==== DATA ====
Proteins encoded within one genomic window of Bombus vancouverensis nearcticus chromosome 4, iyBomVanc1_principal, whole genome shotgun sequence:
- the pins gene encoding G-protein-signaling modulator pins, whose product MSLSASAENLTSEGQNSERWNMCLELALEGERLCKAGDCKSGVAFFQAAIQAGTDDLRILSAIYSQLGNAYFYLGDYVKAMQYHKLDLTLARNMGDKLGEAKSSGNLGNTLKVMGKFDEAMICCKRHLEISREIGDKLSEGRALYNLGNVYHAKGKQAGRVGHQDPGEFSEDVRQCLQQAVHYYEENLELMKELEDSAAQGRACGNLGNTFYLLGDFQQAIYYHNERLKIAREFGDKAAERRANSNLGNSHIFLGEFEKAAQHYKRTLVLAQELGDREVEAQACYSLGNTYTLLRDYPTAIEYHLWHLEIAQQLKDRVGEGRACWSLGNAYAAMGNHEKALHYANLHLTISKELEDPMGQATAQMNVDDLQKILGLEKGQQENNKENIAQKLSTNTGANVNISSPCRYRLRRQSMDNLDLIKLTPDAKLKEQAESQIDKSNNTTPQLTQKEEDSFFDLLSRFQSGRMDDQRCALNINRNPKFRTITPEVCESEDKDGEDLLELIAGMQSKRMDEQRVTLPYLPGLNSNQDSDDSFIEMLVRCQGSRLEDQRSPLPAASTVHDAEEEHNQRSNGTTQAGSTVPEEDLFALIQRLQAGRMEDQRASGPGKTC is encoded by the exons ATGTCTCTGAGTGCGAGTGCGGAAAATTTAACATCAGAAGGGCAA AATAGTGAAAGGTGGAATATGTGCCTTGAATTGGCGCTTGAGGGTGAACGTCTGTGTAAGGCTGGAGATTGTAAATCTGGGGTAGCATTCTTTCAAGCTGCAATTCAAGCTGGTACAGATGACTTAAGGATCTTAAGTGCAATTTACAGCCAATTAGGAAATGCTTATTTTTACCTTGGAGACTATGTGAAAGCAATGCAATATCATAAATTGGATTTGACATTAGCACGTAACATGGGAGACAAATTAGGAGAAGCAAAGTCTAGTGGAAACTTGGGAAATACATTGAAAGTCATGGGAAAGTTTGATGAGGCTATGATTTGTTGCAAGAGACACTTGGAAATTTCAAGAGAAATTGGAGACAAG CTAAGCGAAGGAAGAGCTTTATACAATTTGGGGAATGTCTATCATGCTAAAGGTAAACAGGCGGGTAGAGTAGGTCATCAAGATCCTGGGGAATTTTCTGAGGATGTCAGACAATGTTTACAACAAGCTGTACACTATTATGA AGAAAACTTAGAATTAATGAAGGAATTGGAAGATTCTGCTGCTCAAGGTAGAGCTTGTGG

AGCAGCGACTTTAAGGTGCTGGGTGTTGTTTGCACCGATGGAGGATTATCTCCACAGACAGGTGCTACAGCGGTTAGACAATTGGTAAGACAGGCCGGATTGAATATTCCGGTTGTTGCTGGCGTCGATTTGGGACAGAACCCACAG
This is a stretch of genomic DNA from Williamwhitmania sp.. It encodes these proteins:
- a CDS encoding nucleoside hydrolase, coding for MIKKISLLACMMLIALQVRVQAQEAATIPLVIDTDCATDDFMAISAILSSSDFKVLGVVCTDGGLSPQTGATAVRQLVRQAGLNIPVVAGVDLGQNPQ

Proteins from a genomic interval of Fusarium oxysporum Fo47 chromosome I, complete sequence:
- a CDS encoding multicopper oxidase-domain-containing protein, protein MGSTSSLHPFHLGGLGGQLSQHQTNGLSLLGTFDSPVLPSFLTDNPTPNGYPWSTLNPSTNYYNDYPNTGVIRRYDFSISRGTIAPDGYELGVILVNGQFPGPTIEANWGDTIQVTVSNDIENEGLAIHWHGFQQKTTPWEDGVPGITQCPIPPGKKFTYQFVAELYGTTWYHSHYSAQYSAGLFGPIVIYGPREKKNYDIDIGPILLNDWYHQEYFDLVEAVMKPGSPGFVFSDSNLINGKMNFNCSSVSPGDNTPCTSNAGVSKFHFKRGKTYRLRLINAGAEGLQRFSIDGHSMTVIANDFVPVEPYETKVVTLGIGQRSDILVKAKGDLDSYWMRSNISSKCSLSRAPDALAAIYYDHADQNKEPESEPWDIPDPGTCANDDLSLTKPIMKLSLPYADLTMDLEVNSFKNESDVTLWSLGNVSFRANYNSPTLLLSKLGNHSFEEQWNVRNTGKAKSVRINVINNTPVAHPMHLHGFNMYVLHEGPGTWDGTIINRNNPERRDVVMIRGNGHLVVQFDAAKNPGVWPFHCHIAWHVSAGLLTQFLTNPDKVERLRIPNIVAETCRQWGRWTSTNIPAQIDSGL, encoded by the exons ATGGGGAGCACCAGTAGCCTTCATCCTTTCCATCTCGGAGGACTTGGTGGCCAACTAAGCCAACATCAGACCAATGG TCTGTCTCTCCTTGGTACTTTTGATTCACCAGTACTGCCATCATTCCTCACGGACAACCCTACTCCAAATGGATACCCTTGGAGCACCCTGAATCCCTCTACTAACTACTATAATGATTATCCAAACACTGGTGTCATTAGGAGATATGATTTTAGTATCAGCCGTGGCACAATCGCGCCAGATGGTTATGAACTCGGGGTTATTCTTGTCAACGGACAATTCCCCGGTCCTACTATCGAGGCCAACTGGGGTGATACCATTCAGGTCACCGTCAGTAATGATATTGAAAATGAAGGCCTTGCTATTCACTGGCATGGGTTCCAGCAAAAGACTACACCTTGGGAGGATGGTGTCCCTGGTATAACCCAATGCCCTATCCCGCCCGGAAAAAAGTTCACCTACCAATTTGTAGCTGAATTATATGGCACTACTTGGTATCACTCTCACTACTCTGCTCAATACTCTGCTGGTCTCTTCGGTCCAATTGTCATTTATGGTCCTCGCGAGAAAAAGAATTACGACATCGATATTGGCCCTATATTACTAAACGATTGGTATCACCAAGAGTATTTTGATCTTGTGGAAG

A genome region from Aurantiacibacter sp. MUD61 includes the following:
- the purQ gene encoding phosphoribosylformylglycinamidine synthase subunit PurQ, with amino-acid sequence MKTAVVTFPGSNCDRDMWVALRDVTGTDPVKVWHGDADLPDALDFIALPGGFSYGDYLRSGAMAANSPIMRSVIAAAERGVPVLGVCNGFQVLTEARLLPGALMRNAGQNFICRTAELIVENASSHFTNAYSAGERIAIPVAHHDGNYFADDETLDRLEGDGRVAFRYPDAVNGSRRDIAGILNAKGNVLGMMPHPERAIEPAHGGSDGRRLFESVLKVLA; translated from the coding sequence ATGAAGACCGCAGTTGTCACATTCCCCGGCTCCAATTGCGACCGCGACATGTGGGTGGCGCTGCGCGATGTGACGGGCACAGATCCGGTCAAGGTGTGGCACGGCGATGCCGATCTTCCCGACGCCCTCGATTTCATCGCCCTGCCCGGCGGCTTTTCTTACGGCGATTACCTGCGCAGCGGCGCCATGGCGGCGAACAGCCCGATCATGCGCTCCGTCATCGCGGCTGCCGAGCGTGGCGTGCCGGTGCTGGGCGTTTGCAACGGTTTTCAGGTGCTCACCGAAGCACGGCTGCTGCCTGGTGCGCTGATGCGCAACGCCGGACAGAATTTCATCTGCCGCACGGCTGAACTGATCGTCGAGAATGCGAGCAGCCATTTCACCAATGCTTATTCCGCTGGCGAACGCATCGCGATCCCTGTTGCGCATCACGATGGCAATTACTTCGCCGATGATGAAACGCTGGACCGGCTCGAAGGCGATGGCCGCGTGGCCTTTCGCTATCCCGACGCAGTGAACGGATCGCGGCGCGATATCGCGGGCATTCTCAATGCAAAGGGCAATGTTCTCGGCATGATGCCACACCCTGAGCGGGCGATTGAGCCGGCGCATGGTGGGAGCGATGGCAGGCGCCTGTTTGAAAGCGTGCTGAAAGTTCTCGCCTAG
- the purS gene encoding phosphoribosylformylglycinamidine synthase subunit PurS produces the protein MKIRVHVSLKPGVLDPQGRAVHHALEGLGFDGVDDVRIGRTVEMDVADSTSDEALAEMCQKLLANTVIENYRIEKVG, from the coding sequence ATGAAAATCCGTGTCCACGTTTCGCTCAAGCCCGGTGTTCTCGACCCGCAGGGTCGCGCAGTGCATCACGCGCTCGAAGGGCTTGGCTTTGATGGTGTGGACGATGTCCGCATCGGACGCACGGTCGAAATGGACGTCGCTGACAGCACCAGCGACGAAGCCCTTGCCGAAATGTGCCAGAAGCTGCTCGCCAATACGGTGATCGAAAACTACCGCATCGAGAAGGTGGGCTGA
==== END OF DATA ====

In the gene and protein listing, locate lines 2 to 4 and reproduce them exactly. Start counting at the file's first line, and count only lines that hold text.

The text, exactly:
- the pins gene encoding G-protein-signaling modulator pins, whose product MSLSASAENLTSEGQNSERWNMCLELALEGERLCKAGDCKSGVAFFQAAIQAGTDDLRILSAIYSQLGNAYFYLGDYVKAMQYHKLDLTLARNMGDKLGEAKSSGNLGNTLKVMGKFDEAMICCKRHLEISREIGDKLSEGRALYNLGNVYHAKGKQAGRVGHQDPGEFSEDVRQCLQQAVHYYEENLELMKELEDSAAQGRACGNLGNTFYLLGDFQQAIYYHNERLKIAREFGDKAAERRANSNLGNSHIFLGEFEKAAQHYKRTLVLAQELGDREVEAQACYSLGNTYTLLRDYPTAIEYHLWHLEIAQQLKDRVGEGRACWSLGNAYAAMGNHEKALHYANLHLTISKELEDPMGQATAQMNVDDLQKILGLEKGQQENNKENIAQKLSTNTGANVNISSPCRYRLRRQSMDNLDLIKLTPDAKLKEQAESQIDKSNNTTPQLTQKEEDSFFDLLSRFQSGRMDDQRCALNINRNPKFRTITPEVCESEDKDGEDLLELIAGMQSKRMDEQRVTLPYLPGLNSNQDSDDSFIEMLVRCQGSRLEDQRSPLPAASTVHDAEEEHNQRSNGTTQAGSTVPEEDLFALIQRLQAGRMEDQRASGPGKTC is encoded by the exons ATGTCTCTGAGTGCGAGTGCGGAAAATTTAACATCAGAAGGGCAA AATAGTGAAAGGTGGAATATGTGCCTTGAATTGGCGCTTGAGGGTGAACGTCTGTGTAAGGCTGGAGATTGTAAATCTGGGGTAGCATTCTTTCAAGCTGCAATTCAAGCTGGTACAGATGACTTAAGGATCTTAAGTGCAATTTACAGCCAATTAGGAAATGCTTATTTTTACCTTGGAGACTATGTGAAAGCAATGCAATATCATAAATTGGATTTGACATTAGCACGTAACATGGGAGACAAATTAGGAGAAGCAAAGTCTAGTGGAAACTTGGGAAATACATTGAAAGTCATGGGAAAGTTTGATGAGGCTATGATTTGTTGCAAGAGACACTTGGAAATTTCAAGAGAAATTGGAGACAAG CTAAGCGAAGGAAGAGCTTTATACAATTTGGGGAATGTCTATCATGCTAAAGGTAAACAGGCGGGTAGAGTAGGTCATCAAGATCCTGGGGAATTTTCTGAGGATGTCAGACAATGTTTACAACAAGCTGTACACTATTATGA AGAAAACTTAGAATTAATGAAGGAATTGGAAGATTCTGCTGCTCAAGGTAGAGCTTGTGG

AGCAGCGACTTTAAGGTGCTGGGTGTTGTTTGCACCGATGGAGGATTATCTCCACAGACAGGTGCTACAGCGGTTAGACAATTGGTAAGACAGGCCGGATTGAATATTCCGGTTGTTGCTGGCGTCGATTTGGGACAGAACCCACAG
This is a stretch of genomic DNA from Williamwhitmania sp.. It encodes these proteins: